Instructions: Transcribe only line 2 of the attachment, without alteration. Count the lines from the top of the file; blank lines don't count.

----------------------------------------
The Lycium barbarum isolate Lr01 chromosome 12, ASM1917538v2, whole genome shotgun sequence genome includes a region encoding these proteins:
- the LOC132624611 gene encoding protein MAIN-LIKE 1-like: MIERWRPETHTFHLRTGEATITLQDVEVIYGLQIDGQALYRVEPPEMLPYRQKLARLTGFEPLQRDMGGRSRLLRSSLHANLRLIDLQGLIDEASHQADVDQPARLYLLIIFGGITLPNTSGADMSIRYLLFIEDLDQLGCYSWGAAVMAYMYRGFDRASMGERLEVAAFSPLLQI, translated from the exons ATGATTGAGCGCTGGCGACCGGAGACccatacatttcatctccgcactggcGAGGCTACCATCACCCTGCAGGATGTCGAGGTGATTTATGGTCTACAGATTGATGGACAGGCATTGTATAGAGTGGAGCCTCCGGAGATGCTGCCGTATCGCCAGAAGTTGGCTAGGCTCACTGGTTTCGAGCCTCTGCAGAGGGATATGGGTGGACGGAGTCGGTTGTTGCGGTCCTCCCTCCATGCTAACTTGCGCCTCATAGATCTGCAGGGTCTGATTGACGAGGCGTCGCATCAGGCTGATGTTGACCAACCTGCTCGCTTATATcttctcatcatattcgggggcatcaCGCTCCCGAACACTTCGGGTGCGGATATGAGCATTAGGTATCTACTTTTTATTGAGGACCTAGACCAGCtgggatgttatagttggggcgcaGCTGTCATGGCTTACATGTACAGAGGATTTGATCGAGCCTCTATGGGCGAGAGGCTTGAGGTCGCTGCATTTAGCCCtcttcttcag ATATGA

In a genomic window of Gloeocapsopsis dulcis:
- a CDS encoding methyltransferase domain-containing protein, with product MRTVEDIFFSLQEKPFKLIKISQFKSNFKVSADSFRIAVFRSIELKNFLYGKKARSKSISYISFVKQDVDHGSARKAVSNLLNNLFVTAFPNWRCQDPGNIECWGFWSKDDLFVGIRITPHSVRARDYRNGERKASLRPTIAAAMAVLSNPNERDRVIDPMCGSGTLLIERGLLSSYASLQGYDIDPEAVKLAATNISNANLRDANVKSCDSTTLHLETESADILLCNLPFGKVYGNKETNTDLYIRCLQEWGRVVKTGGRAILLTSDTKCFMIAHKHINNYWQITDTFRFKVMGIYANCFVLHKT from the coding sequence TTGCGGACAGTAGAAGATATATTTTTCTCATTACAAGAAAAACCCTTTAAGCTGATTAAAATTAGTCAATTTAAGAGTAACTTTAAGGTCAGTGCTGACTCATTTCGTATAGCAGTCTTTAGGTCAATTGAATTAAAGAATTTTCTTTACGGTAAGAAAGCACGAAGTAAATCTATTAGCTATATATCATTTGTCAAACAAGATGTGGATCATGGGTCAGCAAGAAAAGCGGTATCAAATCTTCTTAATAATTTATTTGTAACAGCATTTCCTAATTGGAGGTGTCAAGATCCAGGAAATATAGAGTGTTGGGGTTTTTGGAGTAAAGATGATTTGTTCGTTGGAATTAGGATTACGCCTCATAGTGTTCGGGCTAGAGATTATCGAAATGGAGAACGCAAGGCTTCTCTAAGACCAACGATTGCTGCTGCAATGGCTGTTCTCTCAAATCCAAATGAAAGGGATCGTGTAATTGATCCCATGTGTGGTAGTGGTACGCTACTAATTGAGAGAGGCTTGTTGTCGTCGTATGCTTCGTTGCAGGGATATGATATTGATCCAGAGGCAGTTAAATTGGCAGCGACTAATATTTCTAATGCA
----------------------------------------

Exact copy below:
- the LOC132624611 gene encoding protein MAIN-LIKE 1-like: MIERWRPETHTFHLRTGEATITLQDVEVIYGLQIDGQALYRVEPPEMLPYRQKLARLTGFEPLQRDMGGRSRLLRSSLHANLRLIDLQGLIDEASHQADVDQPARLYLLIIFGGITLPNTSGADMSIRYLLFIEDLDQLGCYSWGAAVMAYMYRGFDRASMGERLEVAAFSPLLQI, translated from the exons ATGATTGAGCGCTGGCGACCGGAGACccatacatttcatctccgcactggcGAGGCTACCATCACCCTGCAGGATGTCGAGGTGATTTATGGTCTACAGATTGATGGACAGGCATTGTATAGAGTGGAGCCTCCGGAGATGCTGCCGTATCGCCAGAAGTTGGCTAGGCTCACTGGTTTCGAGCCTCTGCAGAGGGATATGGGTGGACGGAGTCGGTTGTTGCGGTCCTCCCTCCATGCTAACTTGCGCCTCATAGATCTGCAGGGTCTGATTGACGAGGCGTCGCATCAGGCTGATGTTGACCAACCTGCTCGCTTATATcttctcatcatattcgggggcatcaCGCTCCCGAACACTTCGGGTGCGGATATGAGCATTAGGTATCTACTTTTTATTGAGGACCTAGACCAGCtgggatgttatagttggggcgcaGCTGTCATGGCTTACATGTACAGAGGATTTGATCGAGCCTCTATGGGCGAGAGGCTTGAGGTCGCTGCATTTAGCCCtcttcttcag ATATGA